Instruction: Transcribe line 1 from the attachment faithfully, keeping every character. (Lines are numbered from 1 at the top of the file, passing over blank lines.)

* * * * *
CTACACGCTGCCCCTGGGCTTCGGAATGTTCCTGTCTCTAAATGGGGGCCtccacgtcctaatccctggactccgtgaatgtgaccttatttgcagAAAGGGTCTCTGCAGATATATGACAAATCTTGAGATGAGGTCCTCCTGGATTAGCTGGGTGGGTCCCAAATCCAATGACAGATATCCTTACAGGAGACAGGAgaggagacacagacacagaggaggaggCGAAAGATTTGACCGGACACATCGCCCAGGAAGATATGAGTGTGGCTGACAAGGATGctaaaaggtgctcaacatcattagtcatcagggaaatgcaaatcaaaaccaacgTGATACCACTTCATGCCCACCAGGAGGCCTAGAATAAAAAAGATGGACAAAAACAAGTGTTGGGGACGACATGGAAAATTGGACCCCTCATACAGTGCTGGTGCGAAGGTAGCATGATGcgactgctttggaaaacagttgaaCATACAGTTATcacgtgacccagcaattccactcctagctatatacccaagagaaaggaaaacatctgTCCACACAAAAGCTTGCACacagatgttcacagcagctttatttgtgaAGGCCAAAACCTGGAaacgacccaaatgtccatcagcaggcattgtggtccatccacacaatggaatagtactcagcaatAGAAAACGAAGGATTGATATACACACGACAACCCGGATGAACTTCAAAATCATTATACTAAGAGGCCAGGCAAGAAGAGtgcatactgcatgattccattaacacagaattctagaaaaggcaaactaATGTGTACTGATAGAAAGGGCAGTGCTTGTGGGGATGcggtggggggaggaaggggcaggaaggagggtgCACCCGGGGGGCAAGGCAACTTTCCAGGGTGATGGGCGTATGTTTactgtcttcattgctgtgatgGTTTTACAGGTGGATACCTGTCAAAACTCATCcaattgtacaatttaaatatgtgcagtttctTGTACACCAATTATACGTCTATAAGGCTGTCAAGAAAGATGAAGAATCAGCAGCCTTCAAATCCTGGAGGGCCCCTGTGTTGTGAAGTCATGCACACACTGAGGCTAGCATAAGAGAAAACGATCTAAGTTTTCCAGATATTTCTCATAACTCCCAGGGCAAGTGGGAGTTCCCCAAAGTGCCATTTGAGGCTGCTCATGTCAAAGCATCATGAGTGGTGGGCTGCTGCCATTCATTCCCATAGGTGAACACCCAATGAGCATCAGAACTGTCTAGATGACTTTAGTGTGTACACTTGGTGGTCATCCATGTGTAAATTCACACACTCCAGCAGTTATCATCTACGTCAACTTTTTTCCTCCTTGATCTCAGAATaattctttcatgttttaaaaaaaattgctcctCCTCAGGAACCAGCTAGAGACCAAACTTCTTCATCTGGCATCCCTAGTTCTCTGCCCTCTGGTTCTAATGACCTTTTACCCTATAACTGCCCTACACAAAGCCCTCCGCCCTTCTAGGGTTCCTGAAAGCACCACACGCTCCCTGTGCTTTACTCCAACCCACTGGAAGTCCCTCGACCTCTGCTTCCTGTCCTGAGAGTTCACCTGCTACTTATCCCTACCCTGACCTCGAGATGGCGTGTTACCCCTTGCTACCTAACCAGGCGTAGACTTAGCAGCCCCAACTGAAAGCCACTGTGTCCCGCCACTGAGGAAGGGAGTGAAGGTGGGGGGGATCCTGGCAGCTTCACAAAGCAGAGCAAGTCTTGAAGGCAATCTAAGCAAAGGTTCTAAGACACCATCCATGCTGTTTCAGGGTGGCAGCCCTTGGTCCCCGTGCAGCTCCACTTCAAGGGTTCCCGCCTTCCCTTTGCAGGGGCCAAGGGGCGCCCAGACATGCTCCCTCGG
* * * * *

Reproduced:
CTACACGCTGCCCCTGGGCTTCGGAATGTTCCTGTCTCTAAATGGGGGCCtccacgtcctaatccctggactccgtgaatgtgaccttatttgcagAAAGGGTCTCTGCAGATATATGACAAATCTTGAGATGAGGTCCTCCTGGATTAGCTGGGTGGGTCCCAAATCCAATGACAGATATCCTTACAGGAGACAGGAgaggagacacagacacagaggaggaggCGAAAGATTTGACCGGACACATCGCCCAGGAAGATATGAGTGTGGCTGACAAGGATGctaaaaggtgctcaacatcattagtcatcagggaaatgcaaatcaaaaccaacgTGATACCACTTCATGCCCACCAGGAGGCCTAGAATAAAAAAGATGGACAAAAACAAGTGTTGGGGACGACATGGAAAATTGGACCCCTCATACAGTGCTGGTGCGAAGGTAGCATGATGcgactgctttggaaaacagttgaaCATACAGTTATcacgtgacccagcaattccactcctagctatatacccaagagaaaggaaaacatctgTCCACACAAAAGCTTGCACacagatgttcacagcagctttatttgtgaAGGCCAAAACCTGGAaacgacccaaatgtccatcagcaggcattgtggtccatccacacaatggaatagtactcagcaatAGAAAACGAAGGATTGATATACACACGACAACCCGGATGAACTTCAAAATCATTATACTAAGAGGCCAGGCAAGAAGAGtgcatactgcatgattccattaacacagaattctagaaaaggcaaactaATGTGTACTGATAGAAAGGGCAGTGCTTGTGGGGATGcggtggggggaggaaggggcaggaaggagggtgCACCCGGGGGGCAAGGCAACTTTCCAGGGTGATGGGCGTATGTTTactgtcttcattgctgtgatgGTTTTACAGGTGGATACCTGTCAAAACTCATCcaattgtacaatttaaatatgtgcagtttctTGTACACCAATTATACGTCTATAAGGCTGTCAAGAAAGATGAAGAATCAGCAGCCTTCAAATCCTGGAGGGCCCCTGTGTTGTGAAGTCATGCACACACTGAGGCTAGCATAAGAGAAAACGATCTAAGTTTTCCAGATATTTCTCATAACTCCCAGGGCAAGTGGGAGTTCCCCAAAGTGCCATTTGAGGCTGCTCATGTCAAAGCATCATGAGTGGTGGGCTGCTGCCATTCATTCCCATAGGTGAACACCCAATGAGCATCAGAACTGTCTAGATGACTTTAGTGTGTACACTTGGTGGTCATCCATGTGTAAATTCACACACTCCAGCAGTTATCATCTACGTCAACTTTTTTCCTCCTTGATCTCAGAATaattctttcatgttttaaaaaaaattgctcctCCTCAGGAACCAGCTAGAGACCAAACTTCTTCATCTGGCATCCCTAGTTCTCTGCCCTCTGGTTCTAATGACCTTTTACCCTATAACTGCCCTACACAAAGCCCTCCGCCCTTCTAGGGTTCCTGAAAGCACCACACGCTCCCTGTGCTTTACTCCAACCCACTGGAAGTCCCTCGACCTCTGCTTCCTGTCCTGAGAGTTCACCTGCTACTTATCCCTACCCTGACCTCGAGATGGCGTGTTACCCCTTGCTACCTAACCAGGCGTAGACTTAGCAGCCCCAACTGAAAGCCACTGTGTCCCGCCACTGAGGAAGGGAGTGAAGGTGGGGGGGATCCTGGCAGCTTCACAAAGCAGAGCAAGTCTTGAAGGCAATCTAAGCAAAGGTTCTAAGACACCATCCATGCTGTTTCAGGGTGGCAGCCCTTGGTCCCCGTGCAGCTCCACTTCAAGGGTTCCCGCCTTCCCTTTGCAGGGGCCAAGGGGCGCCCAGACATGCTCCCTCGG